The e-newsletter of Chestnut Hill College

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The e-newsletter of Chestnut Hill College

Sports Connections

Sports Connections

The Camden County Police Department took on the Philadelphia Police Department in one of several four-on-four games played at the tournament, held in the College’s Sorgenti Arena.

Men’s Basketball Team Volunteers with Fundraiser 

The Chestnut Hill College men’s basketball team, which has a long-standing history of involvement and service to the community, recently assisted with a fundraiser in support of the education of the children of the late officer, Sgt. Robert Wilson III, who was murdered while trying to stop an armed robbery outside of a North Philadelphia GameStop earlier this year.

The event, which pitted 12 teams of law enforcement officers, including local police, fire and corrections, in a basketball tournament, was first brought to the attention of Griffins’ head coach, Jesse Balcer, after one of the team’s games against the University of the District of Columbia.

Balcer, who was a juvenile probation officer for the City of Philadelphia for eight-and-a-half years, instantly felt connected to the cause and jumped at the chance to be involved.

“Officer Michael Terry contacted me earlier this year after we played his son’s team,” says Balcer. “They were looking for a venue for this fundraiser and since my players and I have family members who are police officers, I thought it would be a nice way to give back.”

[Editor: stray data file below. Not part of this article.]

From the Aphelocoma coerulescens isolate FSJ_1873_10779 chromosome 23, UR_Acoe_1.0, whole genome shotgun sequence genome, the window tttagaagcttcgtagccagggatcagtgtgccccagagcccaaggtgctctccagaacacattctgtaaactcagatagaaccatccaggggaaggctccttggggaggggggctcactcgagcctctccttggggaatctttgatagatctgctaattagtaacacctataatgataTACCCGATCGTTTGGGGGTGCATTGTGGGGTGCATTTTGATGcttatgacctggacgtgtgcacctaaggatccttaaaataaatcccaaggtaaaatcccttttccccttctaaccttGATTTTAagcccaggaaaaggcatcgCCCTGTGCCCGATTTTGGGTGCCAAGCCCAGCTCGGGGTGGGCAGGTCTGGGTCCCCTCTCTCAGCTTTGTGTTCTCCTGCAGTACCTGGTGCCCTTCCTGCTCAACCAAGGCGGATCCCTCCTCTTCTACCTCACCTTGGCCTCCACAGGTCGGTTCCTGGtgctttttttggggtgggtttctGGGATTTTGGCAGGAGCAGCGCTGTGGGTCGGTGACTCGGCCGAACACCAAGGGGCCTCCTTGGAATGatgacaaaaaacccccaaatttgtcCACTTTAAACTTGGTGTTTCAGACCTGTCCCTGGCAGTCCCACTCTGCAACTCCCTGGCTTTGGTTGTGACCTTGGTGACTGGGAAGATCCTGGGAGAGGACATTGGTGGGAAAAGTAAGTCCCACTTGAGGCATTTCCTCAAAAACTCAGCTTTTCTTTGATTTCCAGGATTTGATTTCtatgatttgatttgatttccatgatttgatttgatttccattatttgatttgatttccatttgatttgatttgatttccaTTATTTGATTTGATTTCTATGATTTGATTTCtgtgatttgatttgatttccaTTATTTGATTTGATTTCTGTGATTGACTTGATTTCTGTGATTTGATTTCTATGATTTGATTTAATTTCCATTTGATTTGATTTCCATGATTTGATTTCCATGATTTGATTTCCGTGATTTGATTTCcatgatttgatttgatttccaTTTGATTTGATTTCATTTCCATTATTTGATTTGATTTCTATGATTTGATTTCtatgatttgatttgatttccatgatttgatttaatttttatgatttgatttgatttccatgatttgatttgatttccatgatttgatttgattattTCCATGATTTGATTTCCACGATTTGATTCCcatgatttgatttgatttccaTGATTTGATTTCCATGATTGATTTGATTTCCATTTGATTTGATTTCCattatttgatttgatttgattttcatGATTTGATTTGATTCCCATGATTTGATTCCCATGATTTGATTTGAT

Officers and their families and community members from around the area were drawn to a packed Sorgenti Arena on the day of the tournament, in large part due to the efforts of Terry, who devoted many of his off-duty hours to inviting colleagues as well as distributing free tickets to kids on North Philadelphia street corners, according to a story published on

Overall, Balcer says the day was “definitely a success” and that given the opportunity, he would certainly work with Terry and the Fraternal Order of Police, the event organizer, again.

“Chestnut Hill College was built on service to others and I think as coaches, we owe it to the community to get our teams involved, not because it is a requirement. but because it is what we do,” says Balcer. “Officer Wilson was killed trying to protect the community. Anyone who can assist his family should do so in gratitude for him giving his life to keep us safe.”

— Marilee Gallagher ’14

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